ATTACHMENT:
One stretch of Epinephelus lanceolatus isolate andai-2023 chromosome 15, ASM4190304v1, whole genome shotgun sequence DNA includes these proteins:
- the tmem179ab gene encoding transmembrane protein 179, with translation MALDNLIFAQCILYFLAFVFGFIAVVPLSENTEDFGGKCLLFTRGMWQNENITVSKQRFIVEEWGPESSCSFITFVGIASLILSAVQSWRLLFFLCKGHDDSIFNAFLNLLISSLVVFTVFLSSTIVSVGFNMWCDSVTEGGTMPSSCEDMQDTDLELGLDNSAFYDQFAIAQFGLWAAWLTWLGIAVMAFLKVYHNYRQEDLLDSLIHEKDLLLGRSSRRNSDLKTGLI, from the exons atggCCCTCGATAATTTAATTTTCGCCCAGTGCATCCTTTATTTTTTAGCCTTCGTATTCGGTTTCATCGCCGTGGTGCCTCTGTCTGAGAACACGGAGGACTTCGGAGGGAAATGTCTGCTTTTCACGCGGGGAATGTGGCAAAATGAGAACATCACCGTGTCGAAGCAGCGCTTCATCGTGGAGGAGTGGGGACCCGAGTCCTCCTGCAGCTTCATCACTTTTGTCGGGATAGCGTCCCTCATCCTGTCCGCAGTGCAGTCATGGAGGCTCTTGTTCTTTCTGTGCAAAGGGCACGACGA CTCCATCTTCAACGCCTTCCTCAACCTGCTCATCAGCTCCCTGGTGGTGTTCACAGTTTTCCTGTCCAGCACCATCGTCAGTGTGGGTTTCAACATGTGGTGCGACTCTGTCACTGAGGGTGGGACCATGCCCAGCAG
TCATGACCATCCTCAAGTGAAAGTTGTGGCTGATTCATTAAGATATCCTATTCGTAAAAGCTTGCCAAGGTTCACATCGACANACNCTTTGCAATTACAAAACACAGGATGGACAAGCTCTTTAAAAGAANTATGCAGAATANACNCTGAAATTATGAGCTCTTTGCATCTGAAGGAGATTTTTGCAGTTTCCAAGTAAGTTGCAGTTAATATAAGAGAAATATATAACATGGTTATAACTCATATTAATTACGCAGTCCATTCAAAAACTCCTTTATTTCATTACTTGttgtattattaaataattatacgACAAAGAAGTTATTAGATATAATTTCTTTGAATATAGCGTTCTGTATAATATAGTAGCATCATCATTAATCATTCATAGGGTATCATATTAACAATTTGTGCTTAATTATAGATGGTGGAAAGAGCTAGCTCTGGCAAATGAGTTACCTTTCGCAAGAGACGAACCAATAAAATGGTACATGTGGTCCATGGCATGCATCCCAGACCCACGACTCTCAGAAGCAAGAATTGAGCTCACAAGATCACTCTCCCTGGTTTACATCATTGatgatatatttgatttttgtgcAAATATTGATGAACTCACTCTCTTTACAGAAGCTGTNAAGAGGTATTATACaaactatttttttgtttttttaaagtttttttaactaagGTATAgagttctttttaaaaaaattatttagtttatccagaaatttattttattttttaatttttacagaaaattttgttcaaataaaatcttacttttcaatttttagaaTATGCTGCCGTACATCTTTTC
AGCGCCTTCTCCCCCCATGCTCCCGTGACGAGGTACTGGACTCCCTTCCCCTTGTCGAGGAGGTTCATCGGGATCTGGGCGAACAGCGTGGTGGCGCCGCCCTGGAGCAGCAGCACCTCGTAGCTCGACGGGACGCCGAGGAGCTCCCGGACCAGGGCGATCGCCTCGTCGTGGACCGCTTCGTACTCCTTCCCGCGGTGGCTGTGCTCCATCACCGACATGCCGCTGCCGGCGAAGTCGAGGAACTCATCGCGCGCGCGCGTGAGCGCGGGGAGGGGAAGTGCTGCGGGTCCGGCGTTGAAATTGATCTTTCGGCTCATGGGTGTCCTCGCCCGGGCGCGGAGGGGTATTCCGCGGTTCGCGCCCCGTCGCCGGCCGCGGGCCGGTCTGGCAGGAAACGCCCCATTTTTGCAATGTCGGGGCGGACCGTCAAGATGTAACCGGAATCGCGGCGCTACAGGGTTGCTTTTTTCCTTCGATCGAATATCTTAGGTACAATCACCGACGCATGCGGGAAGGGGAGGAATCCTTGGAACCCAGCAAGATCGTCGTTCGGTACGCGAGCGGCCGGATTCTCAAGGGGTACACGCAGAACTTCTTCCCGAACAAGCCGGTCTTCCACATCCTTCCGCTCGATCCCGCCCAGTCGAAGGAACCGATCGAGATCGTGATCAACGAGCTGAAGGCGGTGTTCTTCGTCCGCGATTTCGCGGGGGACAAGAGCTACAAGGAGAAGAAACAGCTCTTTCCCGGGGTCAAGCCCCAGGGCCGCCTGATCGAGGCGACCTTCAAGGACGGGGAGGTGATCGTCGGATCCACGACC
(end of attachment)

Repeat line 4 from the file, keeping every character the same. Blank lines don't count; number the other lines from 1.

AGCGCCTTCTCCCCCCATGCTCCCGTGACGAGGTACTGGACTCCCTTCCCCTTGTCGAGGAGGTTCATCGGGATCTGGGCGAACAGCGTGGTGGCGCCGCCCTGGAGCAGCAGCACCTCGTAGCTCGACGGGACGCCGAGGAGCTCCCGGACCAGGGCGATCGCCTCGTCGTGGACCGCTTCGTACTCCTTCCCGCGGTGGCTGTGCTCCATCACCGACATGCCGCTGCCGGCGAAGTCGAGGAACTCATCGCGCGCGCGCGTGAGCGCGGGGAGGGGAAGTGCTGCGGGTCCGGCGTTGAAATTGATCTTTCGGCTCATGGGTGTCCTCGCCCGGGCGCGGAGGGGTATTCCGCGGTTCGCGCCCCGTCGCCGGCCGCGGGCCGGTCTGGCAGGAAACGCCCCATTTTTGCAATGTCGGGGCGGACCGTCAAGATGTAACCGGAATCGCGGCGCTACAGGGTTGCTTTTTTCCTTCGATCGAATATCTTAGGTACAATCACCGACGCATGCGGGAAGGGGAGGAATCCTTGGAACCCAGCAAGATCGTCGTTCGGTACGCGAGCGGCCGGATTCTCAAGGGGTACACGCAGAACTTCTTCCCGAACAAGCCGGTCTTCCACATCCTTCCGCTCGATCCCGCCCAGTCGAAGGAACCGATCGAGATCGTGATCAACGAGCTGAAGGCGGTGTTCTTCGTCCGCGATTTCGCGGGGGACAAGAGCTACAAGGAGAAGAAACAGCTCTTTCCCGGGGTCAAGCCCCAGGGCCGCCTGATCGAGGCGACCTTCAAGGACGGGGAGGTGATCGTCGGATCCACGACC